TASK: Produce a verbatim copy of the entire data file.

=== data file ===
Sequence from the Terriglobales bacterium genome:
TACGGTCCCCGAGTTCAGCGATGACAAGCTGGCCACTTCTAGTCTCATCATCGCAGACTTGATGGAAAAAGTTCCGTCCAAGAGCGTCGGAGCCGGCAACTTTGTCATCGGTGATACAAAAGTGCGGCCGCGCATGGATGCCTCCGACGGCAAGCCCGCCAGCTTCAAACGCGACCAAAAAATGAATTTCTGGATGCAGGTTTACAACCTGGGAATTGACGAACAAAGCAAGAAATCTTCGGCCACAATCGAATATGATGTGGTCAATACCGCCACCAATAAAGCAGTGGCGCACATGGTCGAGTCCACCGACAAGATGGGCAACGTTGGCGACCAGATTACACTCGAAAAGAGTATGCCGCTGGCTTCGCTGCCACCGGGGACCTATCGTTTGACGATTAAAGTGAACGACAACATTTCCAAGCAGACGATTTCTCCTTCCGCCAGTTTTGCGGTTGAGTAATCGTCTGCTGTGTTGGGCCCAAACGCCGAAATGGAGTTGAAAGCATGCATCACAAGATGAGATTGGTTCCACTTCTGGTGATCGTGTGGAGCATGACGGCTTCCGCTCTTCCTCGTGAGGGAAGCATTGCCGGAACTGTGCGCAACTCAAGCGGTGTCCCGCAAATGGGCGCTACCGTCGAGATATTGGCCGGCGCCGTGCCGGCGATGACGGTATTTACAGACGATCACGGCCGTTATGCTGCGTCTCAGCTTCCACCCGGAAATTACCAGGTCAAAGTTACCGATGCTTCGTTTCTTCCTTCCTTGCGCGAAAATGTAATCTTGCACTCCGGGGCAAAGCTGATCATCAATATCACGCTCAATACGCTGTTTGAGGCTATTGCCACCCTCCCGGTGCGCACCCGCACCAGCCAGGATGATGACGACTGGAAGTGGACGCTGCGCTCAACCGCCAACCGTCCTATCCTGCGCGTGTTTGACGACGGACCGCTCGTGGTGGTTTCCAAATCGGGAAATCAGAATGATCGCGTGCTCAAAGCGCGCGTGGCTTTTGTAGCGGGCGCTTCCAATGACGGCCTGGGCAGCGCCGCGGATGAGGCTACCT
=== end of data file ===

Sequence from the Terriglobales bacterium genome:
TACGGTCCCCGAGTTCAGCGATGACAAGCTGGCCACTTCTAGTCTCATCATCGCAGACTTGATGGAAAAAGTTCCGTCCAAGAGCGTCGGAGCCGGCAACTTTGTCATCGGTGATACAAAAGTGCGGCCGCGCATGGATGCCTCCGACGGCAAGCCCGCCAGCTTCAAACGCGACCAAAAAATGAATTTCTGGATGCAGGTTTACAACCTGGGAATTGACGAACAAAGCAAGAAATCTTCGGCCACAATCGAATATGATGTGGTCAATACCGCCACCAATAAAGCAGTGGCGCACATGGTCGAGTCCACCGACAAGATGGGCAACGTTGGCGACCAGATTACACTCGAAAAGAGTATGCCGCTGGCTTCGCTGCCACCGGGGACCTATCGTTTGACGATTAAAGTGAACGACAACATTTCCAAGCAGACGATTTCTCCTTCCGCCAGTTTTGCGGTTGAGTAATCGTCTGCTGTGTTGGGCCCAAACGCCGAAATGGAGTTGAAAGCATGCATCACAAGATGAGATTGGTTCCACTTCTGGTGATCGTGTGGAGCATGACGGCTTCCGCTCTTCCTCGTGAGGGAAGCATTGCCGGAACTGTGCGCAACTCAAGCGGTGTCCCGCAAATGGGCGCTACCGTCGAGATATTGGCCGGCGCCGTGCCGGCGATGACGGTATTTACAGACGATCACGGCCGTTATGCTGCGTCTCAGCTTCCACCCGGAAATTACCAGGTCAAAGTTACCGATGCTTCGTTTCTTCCTTCCTTGCGCGAAAATGTAATCTTGCACTCCGGGGCAAAGCTGATCATCAATATCACGCTCAATACGCTGTTTGAGGCTATTGCCACCCTCCCGGTGCGCACCCGCACCAGCCAGGATGATGACGACTGGAAGTGGACGCTGCGCTCAACCGCCAACCGTCCTATCCTGCGCGTGTTTGACGACGGACCGCTCGTGGTGGTTTCCAAATCGGGAAATCAGAATGATCGCGTGCTCAAAGCGCGCGTGGCTTTTGTAGCGGGCGCTTCCAATGACGGCCTGGGCAGCGCCGCGGATGAGGCTACCT